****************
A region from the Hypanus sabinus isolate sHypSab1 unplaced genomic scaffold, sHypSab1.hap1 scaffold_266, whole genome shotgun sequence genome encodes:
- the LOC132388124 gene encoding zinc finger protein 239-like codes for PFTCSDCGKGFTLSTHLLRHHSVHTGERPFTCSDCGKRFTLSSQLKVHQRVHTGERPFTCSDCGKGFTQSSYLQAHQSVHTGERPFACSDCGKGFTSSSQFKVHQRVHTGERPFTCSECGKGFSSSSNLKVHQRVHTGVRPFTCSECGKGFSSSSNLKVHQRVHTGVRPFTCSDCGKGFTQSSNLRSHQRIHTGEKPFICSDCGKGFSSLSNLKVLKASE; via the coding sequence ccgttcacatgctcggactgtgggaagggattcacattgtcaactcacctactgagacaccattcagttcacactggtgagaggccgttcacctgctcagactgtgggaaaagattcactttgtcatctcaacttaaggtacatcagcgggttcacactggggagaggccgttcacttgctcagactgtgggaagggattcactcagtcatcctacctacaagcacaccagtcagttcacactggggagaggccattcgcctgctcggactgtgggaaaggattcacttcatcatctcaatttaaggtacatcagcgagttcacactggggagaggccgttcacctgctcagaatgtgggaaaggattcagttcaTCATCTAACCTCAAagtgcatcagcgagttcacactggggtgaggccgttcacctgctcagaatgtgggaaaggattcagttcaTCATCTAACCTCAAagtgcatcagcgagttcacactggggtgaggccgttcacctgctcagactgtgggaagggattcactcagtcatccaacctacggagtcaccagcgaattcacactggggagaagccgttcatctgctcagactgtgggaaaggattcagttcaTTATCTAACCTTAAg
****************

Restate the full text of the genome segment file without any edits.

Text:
A region from the Hypanus sabinus isolate sHypSab1 unplaced genomic scaffold, sHypSab1.hap1 scaffold_266, whole genome shotgun sequence genome encodes:
- the LOC132388124 gene encoding zinc finger protein 239-like codes for PFTCSDCGKGFTLSTHLLRHHSVHTGERPFTCSDCGKRFTLSSQLKVHQRVHTGERPFTCSDCGKGFTQSSYLQAHQSVHTGERPFACSDCGKGFTSSSQFKVHQRVHTGERPFTCSECGKGFSSSSNLKVHQRVHTGVRPFTCSECGKGFSSSSNLKVHQRVHTGVRPFTCSDCGKGFTQSSNLRSHQRIHTGEKPFICSDCGKGFSSLSNLKVLKASE; via the coding sequence ccgttcacatgctcggactgtgggaagggattcacattgtcaactcacctactgagacaccattcagttcacactggtgagaggccgttcacctgctcagactgtgggaaaagattcactttgtcatctcaacttaaggtacatcagcgggttcacactggggagaggccgttcacttgctcagactgtgggaagggattcactcagtcatcctacctacaagcacaccagtcagttcacactggggagaggccattcgcctgctcggactgtgggaaaggattcacttcatcatctcaatttaaggtacatcagcgagttcacactggggagaggccgttcacctgctcagaatgtgggaaaggattcagttcaTCATCTAACCTCAAagtgcatcagcgagttcacactggggtgaggccgttcacctgctcagaatgtgggaaaggattcagttcaTCATCTAACCTCAAagtgcatcagcgagttcacactggggtgaggccgttcacctgctcagactgtgggaagggattcactcagtcatccaacctacggagtcaccagcgaattcacactggggagaagccgttcatctgctcagactgtgggaaaggattcagttcaTTATCTAACCTTAAg